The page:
Although the race to the bottom looked inevitable, some brokerages did better than others at adapting. TD Ameritrade wasn’t one of the lucky adapters.
While Schwab and IBKR were busy adjusting their business models to survive in a $0 commission world, TD Ameritrade seemed oblivious.
TD Ameritrade’s stock AMTD took a nosedive, over 25%. Check out the gruesome chart below:
I don’t know if the race to zero is good or bad for Robinhood’s planned IPO. On one hand Robinhood got the major brokers to play on their field with their rules. On the other hand, the major brokers have the resources and market share to take down Robinhood.
Either way, the real winner here are the investors using the brokerages. We win.
Idea of The Week: Nekkar, Inc. (NKR), Focused Compounding
This week’s idea comes from our friends over at Focused Compounding. In their latest quarterly letter, Andrew and Geoff discuss their newest investment, Nekkar Inc (NKR).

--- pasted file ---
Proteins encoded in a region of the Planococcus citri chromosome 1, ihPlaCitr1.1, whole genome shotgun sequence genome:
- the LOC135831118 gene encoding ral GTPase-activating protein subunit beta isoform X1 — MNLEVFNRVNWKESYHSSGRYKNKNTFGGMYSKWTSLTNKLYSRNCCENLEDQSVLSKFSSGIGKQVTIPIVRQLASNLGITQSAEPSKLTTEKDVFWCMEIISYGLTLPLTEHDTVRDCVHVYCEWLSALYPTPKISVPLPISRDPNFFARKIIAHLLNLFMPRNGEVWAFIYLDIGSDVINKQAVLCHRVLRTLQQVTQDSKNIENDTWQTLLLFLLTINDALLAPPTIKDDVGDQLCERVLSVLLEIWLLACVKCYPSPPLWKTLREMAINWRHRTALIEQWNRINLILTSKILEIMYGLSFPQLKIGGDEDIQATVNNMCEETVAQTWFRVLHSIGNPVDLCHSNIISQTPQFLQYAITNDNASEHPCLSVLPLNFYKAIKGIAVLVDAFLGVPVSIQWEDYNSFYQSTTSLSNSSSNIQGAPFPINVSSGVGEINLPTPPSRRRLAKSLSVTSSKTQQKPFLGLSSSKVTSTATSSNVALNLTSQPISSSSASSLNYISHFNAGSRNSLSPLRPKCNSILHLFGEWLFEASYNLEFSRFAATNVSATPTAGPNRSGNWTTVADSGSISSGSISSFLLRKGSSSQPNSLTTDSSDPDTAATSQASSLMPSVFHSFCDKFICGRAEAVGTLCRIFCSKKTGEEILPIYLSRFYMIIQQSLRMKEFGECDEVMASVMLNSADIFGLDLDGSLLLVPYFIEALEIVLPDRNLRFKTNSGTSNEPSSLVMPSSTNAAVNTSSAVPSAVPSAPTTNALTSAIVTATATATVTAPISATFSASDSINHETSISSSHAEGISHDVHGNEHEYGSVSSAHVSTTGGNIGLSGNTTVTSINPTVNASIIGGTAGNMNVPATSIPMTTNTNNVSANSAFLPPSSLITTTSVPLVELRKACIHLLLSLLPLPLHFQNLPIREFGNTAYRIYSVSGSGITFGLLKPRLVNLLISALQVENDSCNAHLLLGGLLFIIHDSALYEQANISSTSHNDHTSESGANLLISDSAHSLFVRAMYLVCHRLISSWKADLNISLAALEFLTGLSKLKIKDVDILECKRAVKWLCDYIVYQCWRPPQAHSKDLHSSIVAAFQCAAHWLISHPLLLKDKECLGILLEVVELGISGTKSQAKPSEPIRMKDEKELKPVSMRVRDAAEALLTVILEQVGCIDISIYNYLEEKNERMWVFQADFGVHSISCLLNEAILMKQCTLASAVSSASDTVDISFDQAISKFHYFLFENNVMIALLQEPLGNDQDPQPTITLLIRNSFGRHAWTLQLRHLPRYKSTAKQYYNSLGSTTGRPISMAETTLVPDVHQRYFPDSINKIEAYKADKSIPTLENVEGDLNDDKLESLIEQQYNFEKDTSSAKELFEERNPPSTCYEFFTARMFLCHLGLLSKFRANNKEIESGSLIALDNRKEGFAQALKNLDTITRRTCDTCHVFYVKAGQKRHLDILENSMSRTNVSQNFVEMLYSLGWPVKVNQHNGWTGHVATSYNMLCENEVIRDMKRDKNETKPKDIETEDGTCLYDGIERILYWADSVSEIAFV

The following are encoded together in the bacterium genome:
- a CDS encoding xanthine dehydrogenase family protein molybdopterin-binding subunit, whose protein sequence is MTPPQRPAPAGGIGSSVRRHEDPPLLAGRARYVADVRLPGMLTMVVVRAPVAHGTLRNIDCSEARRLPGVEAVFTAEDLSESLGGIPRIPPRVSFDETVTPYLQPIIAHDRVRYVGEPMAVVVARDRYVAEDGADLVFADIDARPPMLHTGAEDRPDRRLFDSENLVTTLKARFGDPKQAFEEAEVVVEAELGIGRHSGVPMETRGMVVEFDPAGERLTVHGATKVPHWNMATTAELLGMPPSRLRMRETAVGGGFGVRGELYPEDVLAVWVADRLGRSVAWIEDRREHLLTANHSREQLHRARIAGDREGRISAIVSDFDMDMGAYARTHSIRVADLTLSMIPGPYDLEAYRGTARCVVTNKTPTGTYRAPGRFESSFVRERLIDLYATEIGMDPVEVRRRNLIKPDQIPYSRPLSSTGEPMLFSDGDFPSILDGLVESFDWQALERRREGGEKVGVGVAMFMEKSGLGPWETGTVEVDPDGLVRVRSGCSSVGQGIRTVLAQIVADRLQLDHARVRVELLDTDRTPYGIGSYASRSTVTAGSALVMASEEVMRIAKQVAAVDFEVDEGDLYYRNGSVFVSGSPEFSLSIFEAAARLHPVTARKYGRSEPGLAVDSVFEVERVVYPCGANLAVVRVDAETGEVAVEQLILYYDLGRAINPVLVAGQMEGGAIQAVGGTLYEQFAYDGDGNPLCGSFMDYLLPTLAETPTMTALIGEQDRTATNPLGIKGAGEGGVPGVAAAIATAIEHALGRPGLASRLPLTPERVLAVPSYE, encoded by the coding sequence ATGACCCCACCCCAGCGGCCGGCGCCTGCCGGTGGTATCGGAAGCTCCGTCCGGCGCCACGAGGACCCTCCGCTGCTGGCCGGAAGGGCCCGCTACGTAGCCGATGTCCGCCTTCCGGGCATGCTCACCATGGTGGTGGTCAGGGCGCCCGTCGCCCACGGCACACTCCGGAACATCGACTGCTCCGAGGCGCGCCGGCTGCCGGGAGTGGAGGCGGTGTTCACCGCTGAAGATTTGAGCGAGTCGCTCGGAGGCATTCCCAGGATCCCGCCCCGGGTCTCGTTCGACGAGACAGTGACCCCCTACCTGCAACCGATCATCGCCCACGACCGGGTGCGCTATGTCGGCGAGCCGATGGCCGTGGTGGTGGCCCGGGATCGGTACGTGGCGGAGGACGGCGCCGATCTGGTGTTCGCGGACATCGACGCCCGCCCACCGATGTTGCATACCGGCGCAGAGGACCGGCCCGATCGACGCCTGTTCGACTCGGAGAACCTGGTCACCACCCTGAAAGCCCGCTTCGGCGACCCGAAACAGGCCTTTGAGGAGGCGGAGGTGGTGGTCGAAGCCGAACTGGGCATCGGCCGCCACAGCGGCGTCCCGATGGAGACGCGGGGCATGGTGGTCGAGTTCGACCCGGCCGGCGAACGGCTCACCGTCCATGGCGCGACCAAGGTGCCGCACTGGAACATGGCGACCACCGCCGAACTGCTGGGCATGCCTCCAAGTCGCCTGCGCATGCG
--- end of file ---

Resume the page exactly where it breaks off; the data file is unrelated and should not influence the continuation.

Going Abroad for Value
NKR is a Norwegian micro-cap company that’s a combination of Syncrolift and a couple of new ventures. According to Geoff, Syncrolift is a, “ship moving technology used at shipyards as an alternative to a drydock.” The new venture includes cages for land based salmon farming.
The combined ventures will result in “the new Nekkar”. The stock trades on the Norwegian Exchange and reports in Norwegian Kroner. Adjusting for USD the company sports a $30M market cap.
What Geoff & Andrew Like About NKR
There’s a few things Geoff and Andrew like about NKR:
- The company has 3-4 years of backlog. Some of which is paid up-front
- The company is trading for less than net cash (with no further needs for capital)
- The business needs no additional capital as it grows
The last part seems to be the crux of Geoff’s thesis. The business needs no additional capital as it grows.
To explain this phenomenon, Geoff gives a hypothetical scenario for NKR (emphasis mine):
“This means that if Syncrolift were to grow revenue, earnings, free cash flow, etc. by about 6% a year — which is about what it probably has done over the last 25 years — it would be able to pay shareholders a dividend of literally everything it reported in earnings and that dividend would also increase 6% a year.”
How Cheap Is NKR?